L'Hôtel 1993 InterContinental Crowne
Plaza Toronto Centre;
2003 rename InterContinental
Toronto Centre.[141]
Hotel/Lodge Kananaskis 1987[142] Kananaskis
Village
AB N/A Hotel/Lodge
Kananaskis
Deltaª Lodge
at Kananaskis.
2015 Marriott Pomeroy
Kananaskis Mtn. Lodge.[142][143]
Chateau Whistler 1989[144] Whistler BC N/A Chateau
Whistler
The Fairmont
Chateau
Whistler.[145]
Skydome Hotel 1989[146] Downtown
Toronto
ON N/A Skydome Hotel 1999 Renaissance Toronto Dtn;[147]
2017 rename Toronto
Marriott City Centre Hotel.[148]
Waterfront Centre 1991[149] Vancouver BC N/A Waterfront
Centre
The Fairmont
Waterfront.[150]
Chateau Mt. Tremblant 1996[151] Mt-Tremblant QC N/A Chateau Mt.
Tremblant
Fairmont
Tremblant.[152]
Vancouver Airport Place 1999[153] Richmond BC N/A Vancouver
Airport Place
The Fairmont
Vancouver Airport[154]
ª Marriott prefix added to name after 2015 acquisition.

Once under Delta brand[edit]

(See Delta Hotels)

US/international portfolio[edit]

Once under CP brand[edit]

Bahamas

  • Balmoral Beach Hotel, Nassau, Bahamas - now Sandals Royal Bahamian Resort
  • Lucayan Harbour Inn and Marina, Freeport, Bahamas, demolished to build Grand Bahama Yacht Club

Curaçao

  • Curaçao Plaza, Willemstad - now Plaza Hotel Curaçao

Germany

Israel

Mexico

United States

  • Franklin Plaza, Philadelphia, operated 1979–1984 - now Sheraton Philadelphia Downtown.

Acquired Fairmont properties[edit]

Name Opened Locality Disposals/Redevelopment
The Fairmont New Orleans    1893 Downtown New Orleans, Louisiana 2005 closed; 2007 sold; 2009 reopened by
Waldorf Astoria as The Roosevelt New Orleans
[155][156]
Fairmont San Francisco    1907 San Francisco, Northern California [157]
The Plaza    1907 Midtown Manhattan, New York City [158]
Fairmont Copley Plaza    1912 Downtown Boston, Massachusetts [159]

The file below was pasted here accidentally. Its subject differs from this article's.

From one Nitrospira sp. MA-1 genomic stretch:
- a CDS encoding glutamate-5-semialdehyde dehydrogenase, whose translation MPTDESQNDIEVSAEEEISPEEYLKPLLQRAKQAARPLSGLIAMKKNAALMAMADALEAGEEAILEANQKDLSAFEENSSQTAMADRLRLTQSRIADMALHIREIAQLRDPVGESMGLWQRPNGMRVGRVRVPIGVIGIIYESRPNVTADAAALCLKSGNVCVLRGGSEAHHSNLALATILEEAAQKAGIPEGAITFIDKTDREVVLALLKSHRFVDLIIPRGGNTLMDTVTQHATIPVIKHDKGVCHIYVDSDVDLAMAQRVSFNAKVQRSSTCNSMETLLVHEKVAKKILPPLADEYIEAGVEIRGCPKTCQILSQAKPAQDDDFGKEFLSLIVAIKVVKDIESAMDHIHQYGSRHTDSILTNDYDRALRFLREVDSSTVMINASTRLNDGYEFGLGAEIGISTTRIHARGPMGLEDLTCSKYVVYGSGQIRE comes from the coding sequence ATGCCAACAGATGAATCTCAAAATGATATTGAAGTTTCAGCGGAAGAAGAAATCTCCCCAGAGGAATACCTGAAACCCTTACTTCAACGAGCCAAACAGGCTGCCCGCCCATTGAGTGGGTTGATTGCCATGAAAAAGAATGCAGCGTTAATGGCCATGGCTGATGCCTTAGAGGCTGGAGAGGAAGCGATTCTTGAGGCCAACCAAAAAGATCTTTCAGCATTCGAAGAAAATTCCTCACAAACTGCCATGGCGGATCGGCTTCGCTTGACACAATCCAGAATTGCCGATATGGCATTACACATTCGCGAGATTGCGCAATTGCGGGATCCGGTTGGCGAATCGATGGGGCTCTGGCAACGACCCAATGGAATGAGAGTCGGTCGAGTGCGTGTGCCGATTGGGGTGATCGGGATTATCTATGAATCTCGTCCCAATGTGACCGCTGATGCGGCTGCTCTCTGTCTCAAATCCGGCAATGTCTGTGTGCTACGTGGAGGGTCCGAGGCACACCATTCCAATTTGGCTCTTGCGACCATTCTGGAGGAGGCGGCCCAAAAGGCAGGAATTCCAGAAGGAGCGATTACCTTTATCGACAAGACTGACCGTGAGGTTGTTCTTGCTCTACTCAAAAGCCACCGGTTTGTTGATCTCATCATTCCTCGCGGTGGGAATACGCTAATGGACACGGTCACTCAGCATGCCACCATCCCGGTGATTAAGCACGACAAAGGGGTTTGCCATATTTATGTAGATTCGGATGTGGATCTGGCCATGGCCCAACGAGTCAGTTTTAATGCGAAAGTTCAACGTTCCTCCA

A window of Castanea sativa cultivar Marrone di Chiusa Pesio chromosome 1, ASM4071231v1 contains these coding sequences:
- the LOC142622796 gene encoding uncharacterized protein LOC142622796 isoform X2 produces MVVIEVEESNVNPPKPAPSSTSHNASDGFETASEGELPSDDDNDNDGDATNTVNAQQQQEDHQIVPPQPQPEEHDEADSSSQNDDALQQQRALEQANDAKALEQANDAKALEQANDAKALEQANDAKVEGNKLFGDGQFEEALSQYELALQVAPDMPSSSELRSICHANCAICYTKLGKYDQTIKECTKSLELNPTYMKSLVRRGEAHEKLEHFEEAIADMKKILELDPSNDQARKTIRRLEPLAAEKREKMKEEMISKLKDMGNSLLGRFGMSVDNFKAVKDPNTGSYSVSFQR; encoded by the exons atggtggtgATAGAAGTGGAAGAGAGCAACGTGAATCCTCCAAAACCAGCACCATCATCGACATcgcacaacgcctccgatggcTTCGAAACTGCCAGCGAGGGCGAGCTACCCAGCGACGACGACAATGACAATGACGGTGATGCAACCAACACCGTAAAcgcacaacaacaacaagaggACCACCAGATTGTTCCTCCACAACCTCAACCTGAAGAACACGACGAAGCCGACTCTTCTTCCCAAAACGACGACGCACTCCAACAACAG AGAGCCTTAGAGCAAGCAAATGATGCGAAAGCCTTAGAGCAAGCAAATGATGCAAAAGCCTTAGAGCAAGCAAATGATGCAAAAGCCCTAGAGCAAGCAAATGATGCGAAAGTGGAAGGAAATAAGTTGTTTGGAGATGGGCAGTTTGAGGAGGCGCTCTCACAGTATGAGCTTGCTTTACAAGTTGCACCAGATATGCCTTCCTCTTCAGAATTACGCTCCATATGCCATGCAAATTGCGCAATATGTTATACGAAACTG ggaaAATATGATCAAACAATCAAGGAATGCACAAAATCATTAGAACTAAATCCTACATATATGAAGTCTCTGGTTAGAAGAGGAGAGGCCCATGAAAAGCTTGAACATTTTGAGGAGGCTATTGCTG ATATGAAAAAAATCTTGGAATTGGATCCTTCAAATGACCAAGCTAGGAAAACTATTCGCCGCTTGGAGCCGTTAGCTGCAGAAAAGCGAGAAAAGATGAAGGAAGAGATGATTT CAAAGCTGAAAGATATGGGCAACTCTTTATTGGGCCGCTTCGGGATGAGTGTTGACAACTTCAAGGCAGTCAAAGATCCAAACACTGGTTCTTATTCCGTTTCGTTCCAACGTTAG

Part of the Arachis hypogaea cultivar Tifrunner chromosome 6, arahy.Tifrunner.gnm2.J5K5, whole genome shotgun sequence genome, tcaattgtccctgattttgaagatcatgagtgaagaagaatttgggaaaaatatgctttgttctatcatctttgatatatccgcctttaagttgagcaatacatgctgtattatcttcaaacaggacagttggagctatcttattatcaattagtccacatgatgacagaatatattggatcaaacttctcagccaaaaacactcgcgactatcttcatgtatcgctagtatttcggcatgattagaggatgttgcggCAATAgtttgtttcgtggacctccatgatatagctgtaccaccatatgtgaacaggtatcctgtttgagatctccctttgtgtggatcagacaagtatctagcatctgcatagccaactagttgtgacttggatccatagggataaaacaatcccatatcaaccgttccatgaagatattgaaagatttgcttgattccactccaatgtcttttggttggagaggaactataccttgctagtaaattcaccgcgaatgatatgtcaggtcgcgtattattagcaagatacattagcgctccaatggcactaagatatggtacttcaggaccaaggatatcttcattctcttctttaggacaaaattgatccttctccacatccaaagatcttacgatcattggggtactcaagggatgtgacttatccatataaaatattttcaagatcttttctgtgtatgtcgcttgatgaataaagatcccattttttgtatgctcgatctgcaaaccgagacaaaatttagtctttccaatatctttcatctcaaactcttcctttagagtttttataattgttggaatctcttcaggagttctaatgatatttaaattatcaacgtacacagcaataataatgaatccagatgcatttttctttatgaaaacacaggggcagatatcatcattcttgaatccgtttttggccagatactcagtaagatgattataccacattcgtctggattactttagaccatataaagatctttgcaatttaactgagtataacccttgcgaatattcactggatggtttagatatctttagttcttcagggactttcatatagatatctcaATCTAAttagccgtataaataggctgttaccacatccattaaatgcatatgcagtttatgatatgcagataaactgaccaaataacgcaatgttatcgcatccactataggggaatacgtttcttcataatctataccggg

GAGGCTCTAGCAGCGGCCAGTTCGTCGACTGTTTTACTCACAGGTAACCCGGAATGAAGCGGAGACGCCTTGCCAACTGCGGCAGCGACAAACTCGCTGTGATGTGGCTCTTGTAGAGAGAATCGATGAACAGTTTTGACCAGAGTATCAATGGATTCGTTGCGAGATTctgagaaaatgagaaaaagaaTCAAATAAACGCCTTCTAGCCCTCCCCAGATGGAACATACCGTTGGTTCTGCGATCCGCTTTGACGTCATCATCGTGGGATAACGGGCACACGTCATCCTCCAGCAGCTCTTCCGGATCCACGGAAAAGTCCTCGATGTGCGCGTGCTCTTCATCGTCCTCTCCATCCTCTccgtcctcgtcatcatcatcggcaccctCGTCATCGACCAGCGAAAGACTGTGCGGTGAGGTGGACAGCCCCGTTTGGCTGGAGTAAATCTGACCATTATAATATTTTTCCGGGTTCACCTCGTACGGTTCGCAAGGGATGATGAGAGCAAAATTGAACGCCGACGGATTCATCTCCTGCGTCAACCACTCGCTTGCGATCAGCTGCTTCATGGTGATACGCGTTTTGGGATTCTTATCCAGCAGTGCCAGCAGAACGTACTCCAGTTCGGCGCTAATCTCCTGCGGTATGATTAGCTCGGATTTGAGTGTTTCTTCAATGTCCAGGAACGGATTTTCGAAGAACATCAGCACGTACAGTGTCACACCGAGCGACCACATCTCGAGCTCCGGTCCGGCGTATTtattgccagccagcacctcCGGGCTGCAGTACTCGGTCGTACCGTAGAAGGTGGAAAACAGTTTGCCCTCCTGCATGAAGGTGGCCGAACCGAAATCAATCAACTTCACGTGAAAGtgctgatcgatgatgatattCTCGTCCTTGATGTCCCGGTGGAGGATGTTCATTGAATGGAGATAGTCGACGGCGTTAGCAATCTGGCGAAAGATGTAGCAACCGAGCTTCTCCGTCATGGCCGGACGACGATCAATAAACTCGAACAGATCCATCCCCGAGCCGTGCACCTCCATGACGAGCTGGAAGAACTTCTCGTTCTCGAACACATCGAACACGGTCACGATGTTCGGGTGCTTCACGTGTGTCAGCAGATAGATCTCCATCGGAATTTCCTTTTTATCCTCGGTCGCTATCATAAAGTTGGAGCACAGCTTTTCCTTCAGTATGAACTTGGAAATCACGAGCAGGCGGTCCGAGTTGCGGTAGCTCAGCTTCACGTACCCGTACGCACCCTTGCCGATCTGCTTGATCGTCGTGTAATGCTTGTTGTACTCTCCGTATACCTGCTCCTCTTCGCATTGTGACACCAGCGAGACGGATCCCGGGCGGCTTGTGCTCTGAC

The Fairmont Dallas    1969 Downtown Dallas, Texas [160]
Fairmont Chicago    1987 Chicago, Illinois [161]
The Fairmont San Jose    1987 Downtown San Jose, Southern California [162]

Acquired Princess properties[edit]

Name Opened
[163]
Locality 1999 rename Disposals/Redevelopment
The Hamilton Princess    1884 Pembroke, Bermuda The Fairmont
Hamilton Princess
[164]
Pierre Marques    1958 Acapulco, Mexico The Fairmont
Pierre Marques
2015 independent: The Pierre Mundo Imperial [165][166]
Acapulco Princess    1971 Acapulco, Mexico The Fairmont
Acapulco Princess
2015 independent: The Princess Mundo Imperial [165][167]
The Southampton Princess    1972 Southampton Parish, Bermuda The Fairmont
Southampton
[168]
Princess Glitter Bay    1981 Saint James, Barbados The Fairmont
Glitter Bay
2004 sold;
c.2006 converted to Royal Glitter Bay Villas.
[169]
Royal Pavilion    1987 Saint James, Barbados The Fairmont
Royal Pavilion
[170]
Scottsdale Princess    1987 Scottsdale, Arizona The Fairmont
Scottsdale Princess
[171]


Footnotes[edit]

  1. ^ "Gazette, 11 Jan 1964". www.newspapers.com. p. 81. For Canadian Pacific hotels, 1963 was a year of diversification. A new subsidiary, Canadian Pacific Hotels Limited, was set up to operate hotel and motor hotels under management….
  2. ^ Lam 2011, p. 25.
  3. ^ Finch, David A.A. (1987). "A History of the Canadian Pacific Railway in Glacier National Park, B.C., 1884–1930" (PDF). www.parkscanadahistory.com. Environment Canada. p. 64.
  4. ^ Lam 2011, p. 86.
  5. ^ Lam 2011, p. 97.
  6. ^ Lam 2011, pp. 41–44, 66.
  7. ^ Young & Coates 2016, p. 282.
  8. ^ Young & Coates 2016, p. 277.
  9. ^ Lam 2011, pp. 4, 56.
  10. ^ Kalman 1968, p. 11.
  11. ^ Lam 2011, p. 103.
  12. ^ Kalman 1968, p. 12.